• And Lotso bear and how he runs Sunnyside Daycare Center totally isn't a G-rated representation of several Real Life dictatorships!
  • I swear, when Lotso taunted Woody with "Where is your Kid now?" before leaving them to die, what I heard in my mind was "Where is the Rock of your Salvation? Where is God now?" Lotso, throughout the film, is pretty much fanatical in his reviling of the notion that any relationship with an Owner (the nearest thing a toy has to God) could be good. Don't misunderstand. I don't think he symbolizes atheism. I think he symbolizes people who literally hate God.
  • Lotso might actually be a metaphor for someone who feels that God abandoned him in is hour of need. His "We are all trash" speech might represent someone who believes nothing happens after death.
  • Lotso can be seen as analogous to Satan or Lucifer, whose pride and jealousy turned him against his owner and motivated him to make all other toys feel unloved and dissatisfied ("Ain't no kid ever loved a toy, really"). But the paradise alternative he promises them (Sunnyside) turns out to be hellish (the Caterpillar Room). His system is finally overthrown when the hero whom everyone thought was dead returns to set them free.
  • Sunnydale is a metaphor for abusive nursing homes. Especially how they describe the toys as being "worn and broken down" and the toys are referred to as junk that needs to be sent away.
  • It's been suggested the film parallels the Holocaust. To summarize generally, Andy's toys stand-in for Jewish people, and are sent to a concentration camp for undesirables (ie. discarded or lost toys). Lotso and his friends are the Nazis who live lavishly while the prisoners are tortured (by the Caterpillar Room toddlers) under their watch. If our heroes don't survive said torture (get broken by the kids or what have you), they get thrown in the trash. And, finally, our heroes are eventually thrown into an incinerator.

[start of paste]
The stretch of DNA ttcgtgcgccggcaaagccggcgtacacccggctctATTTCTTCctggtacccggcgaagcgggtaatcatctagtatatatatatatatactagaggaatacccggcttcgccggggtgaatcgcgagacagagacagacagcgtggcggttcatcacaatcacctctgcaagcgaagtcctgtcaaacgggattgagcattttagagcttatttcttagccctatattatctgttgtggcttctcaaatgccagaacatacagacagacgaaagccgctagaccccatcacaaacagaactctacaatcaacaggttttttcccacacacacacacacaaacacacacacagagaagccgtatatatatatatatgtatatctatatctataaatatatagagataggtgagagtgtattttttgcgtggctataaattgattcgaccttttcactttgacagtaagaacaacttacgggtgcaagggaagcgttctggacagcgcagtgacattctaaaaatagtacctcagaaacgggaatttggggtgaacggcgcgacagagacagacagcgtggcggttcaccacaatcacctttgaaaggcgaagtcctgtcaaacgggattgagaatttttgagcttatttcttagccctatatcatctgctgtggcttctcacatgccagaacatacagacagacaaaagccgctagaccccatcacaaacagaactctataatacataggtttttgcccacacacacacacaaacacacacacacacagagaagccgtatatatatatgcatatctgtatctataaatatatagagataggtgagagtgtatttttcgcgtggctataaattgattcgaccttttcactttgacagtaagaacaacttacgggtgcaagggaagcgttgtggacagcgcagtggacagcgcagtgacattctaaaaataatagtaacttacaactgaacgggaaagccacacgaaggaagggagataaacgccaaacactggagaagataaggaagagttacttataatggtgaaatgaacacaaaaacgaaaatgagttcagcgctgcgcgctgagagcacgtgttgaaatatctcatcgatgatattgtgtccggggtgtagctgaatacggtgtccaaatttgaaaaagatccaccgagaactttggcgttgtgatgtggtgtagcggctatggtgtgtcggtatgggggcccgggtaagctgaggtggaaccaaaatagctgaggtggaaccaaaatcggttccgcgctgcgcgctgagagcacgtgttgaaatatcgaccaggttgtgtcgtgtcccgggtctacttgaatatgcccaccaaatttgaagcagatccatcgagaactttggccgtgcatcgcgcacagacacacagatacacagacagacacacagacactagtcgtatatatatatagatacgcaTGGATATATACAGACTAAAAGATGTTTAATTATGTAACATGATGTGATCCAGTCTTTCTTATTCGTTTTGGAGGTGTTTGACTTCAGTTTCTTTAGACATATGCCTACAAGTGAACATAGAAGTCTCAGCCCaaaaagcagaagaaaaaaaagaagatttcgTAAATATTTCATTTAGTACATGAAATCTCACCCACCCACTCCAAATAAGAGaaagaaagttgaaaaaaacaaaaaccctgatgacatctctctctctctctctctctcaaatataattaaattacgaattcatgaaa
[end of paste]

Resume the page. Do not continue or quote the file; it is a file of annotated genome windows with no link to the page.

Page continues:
• From the same link directly above, it's been suggested the toys died in the incinerator, while their rescue and everything afterward is the afterlife; not much evidence is given for this, however.
  • I've read theories that Lotso's interpretation of Sunnyside ("No owners means no heartbreak") is a metaphor for promiscuity or casual relationships without commitment like marriage. Avoid the heartbreak of commitment and have fun "playing with" as many others as possible...

03:57:16 PM Jun 22nd 2010
Deconstruction =/= Parody. Toy Story does not deconstruct catch phrases. "If this fictional element were real, why would it suck?" does not fit, "taking a fictional element (usually a trope or genre) that is usually seen as a nice thing, and showing this element to be poorly thought out, impractical, and/or much less nice than commonly assumed" does not fit, and "taking it apart in order to better show the flaw or flaws at its core" does not fit how the movies uses catch phrases. They may parody them but not deconstruct them.
10:56:03 AM Jun 23rd 2010
I agree. Toy Story does not deconstruct catch phrases. However, I don't see how it's a parody either. If anything, it's a Justified Trope. The toys have their catchphrases because they're built into them. However, I don't feel like changing it on the main page. It's just my own opinion.
04:42:01 AM Jun 22nd 2010
edited by
Superior version, Tropers?

Five Man Band:

- Woody (The Hero)

- Buzz (The Lancer)

- Hamm (The Smart Guy)

- Potato Head (The Big Guy)

- Rex and Bo Peep (The Chick)

- Jessie and Barbie (The Sixth Ranger)

- Slinky Dog and Bullseye (Team Pet)

- The Three Green Aliens (Tagalong Kid)


Five Man Band:

- The Hero: Woody.